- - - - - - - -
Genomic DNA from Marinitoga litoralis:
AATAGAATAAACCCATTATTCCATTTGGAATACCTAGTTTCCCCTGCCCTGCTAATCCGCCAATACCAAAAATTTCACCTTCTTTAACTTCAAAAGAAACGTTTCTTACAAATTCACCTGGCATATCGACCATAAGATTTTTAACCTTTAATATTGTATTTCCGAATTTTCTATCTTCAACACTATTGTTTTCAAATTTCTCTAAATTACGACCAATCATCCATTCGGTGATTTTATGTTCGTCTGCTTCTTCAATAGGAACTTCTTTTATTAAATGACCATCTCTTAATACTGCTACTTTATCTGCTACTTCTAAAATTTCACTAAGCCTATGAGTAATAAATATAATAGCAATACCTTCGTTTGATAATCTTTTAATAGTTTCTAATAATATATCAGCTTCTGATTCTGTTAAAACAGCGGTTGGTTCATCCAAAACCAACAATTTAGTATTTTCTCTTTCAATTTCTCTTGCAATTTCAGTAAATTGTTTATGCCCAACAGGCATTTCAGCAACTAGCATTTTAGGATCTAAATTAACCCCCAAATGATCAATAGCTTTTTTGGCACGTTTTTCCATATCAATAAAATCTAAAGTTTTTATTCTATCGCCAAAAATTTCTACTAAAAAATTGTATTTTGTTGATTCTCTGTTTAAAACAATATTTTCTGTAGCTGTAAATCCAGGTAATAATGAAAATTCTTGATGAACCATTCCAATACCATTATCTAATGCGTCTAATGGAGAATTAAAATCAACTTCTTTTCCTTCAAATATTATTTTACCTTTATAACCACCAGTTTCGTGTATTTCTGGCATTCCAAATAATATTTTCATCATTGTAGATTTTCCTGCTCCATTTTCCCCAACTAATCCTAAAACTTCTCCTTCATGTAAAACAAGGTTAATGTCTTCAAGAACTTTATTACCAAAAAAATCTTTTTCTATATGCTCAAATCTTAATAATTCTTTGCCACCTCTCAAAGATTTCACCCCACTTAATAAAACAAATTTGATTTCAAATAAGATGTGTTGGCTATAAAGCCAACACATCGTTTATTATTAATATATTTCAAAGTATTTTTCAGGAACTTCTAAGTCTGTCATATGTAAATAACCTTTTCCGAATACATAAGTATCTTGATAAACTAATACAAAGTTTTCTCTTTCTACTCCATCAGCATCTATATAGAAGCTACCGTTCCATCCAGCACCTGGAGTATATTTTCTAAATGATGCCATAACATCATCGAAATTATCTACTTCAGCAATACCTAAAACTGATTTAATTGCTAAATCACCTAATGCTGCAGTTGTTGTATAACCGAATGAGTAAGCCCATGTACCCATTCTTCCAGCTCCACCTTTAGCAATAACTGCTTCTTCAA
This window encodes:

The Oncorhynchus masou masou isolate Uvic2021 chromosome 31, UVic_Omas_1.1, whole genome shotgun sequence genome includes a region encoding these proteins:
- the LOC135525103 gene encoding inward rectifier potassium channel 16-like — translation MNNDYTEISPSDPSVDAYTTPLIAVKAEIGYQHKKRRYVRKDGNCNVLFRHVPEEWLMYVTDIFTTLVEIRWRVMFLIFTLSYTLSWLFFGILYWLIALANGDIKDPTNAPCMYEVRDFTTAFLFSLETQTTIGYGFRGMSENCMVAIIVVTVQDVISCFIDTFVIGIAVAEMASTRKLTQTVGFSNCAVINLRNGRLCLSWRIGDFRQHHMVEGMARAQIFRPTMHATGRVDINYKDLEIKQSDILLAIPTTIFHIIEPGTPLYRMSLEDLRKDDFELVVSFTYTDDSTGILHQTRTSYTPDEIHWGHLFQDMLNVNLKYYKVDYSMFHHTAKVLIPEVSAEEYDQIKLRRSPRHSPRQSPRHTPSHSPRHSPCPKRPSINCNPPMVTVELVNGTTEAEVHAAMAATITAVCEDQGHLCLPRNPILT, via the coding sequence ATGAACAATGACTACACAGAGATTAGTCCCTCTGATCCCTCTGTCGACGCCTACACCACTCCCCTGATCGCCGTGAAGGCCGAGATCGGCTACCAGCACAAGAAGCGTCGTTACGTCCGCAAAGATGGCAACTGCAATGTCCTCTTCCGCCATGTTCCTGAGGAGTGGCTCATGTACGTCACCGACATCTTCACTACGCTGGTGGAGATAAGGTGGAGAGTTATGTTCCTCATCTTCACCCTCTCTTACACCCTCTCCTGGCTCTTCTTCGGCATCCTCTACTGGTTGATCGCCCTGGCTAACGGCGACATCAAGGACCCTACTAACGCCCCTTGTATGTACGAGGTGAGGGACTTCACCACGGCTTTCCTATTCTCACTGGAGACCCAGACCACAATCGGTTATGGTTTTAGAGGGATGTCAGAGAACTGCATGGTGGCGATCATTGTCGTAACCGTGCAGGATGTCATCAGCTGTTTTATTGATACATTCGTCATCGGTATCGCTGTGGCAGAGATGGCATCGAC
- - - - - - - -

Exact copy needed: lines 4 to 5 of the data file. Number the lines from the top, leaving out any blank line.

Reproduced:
The Oncorhynchus masou masou isolate Uvic2021 chromosome 31, UVic_Omas_1.1, whole genome shotgun sequence genome includes a region encoding these proteins:
- the LOC135525103 gene encoding inward rectifier potassium channel 16-like — translation MNNDYTEISPSDPSVDAYTTPLIAVKAEIGYQHKKRRYVRKDGNCNVLFRHVPEEWLMYVTDIFTTLVEIRWRVMFLIFTLSYTLSWLFFGILYWLIALANGDIKDPTNAPCMYEVRDFTTAFLFSLETQTTIGYGFRGMSENCMVAIIVVTVQDVISCFIDTFVIGIAVAEMASTRKLTQTVGFSNCAVINLRNGRLCLSWRIGDFRQHHMVEGMARAQIFRPTMHATGRVDINYKDLEIKQSDILLAIPTTIFHIIEPGTPLYRMSLEDLRKDDFELVVSFTYTDDSTGILHQTRTSYTPDEIHWGHLFQDMLNVNLKYYKVDYSMFHHTAKVLIPEVSAEEYDQIKLRRSPRHSPRQSPRHTPSHSPRHSPCPKRPSINCNPPMVTVELVNGTTEAEVHAAMAATITAVCEDQGHLCLPRNPILT, via the coding sequence ATGAACAATGACTACACAGAGATTAGTCCCTCTGATCCCTCTGTCGACGCCTACACCACTCCCCTGATCGCCGTGAAGGCCGAGATCGGCTACCAGCACAAGAAGCGTCGTTACGTCCGCAAAGATGGCAACTGCAATGTCCTCTTCCGCCATGTTCCTGAGGAGTGGCTCATGTACGTCACCGACATCTTCACTACGCTGGTGGAGATAAGGTGGAGAGTTATGTTCCTCATCTTCACCCTCTCTTACACCCTCTCCTGGCTCTTCTTCGGCATCCTCTACTGGTTGATCGCCCTGGCTAACGGCGACATCAAGGACCCTACTAACGCCCCTTGTATGTACGAGGTGAGGGACTTCACCACGGCTTTCCTATTCTCACTGGAGACCCAGACCACAATCGGTTATGGTTTTAGAGGGATGTCAGAGAACTGCATGGTGGCGATCATTGTCGTAACCGTGCAGGATGTCATCAGCTGTTTTATTGATACATTCGTCATCGGTATCGCTGTGGCAGAGATGGCATCGAC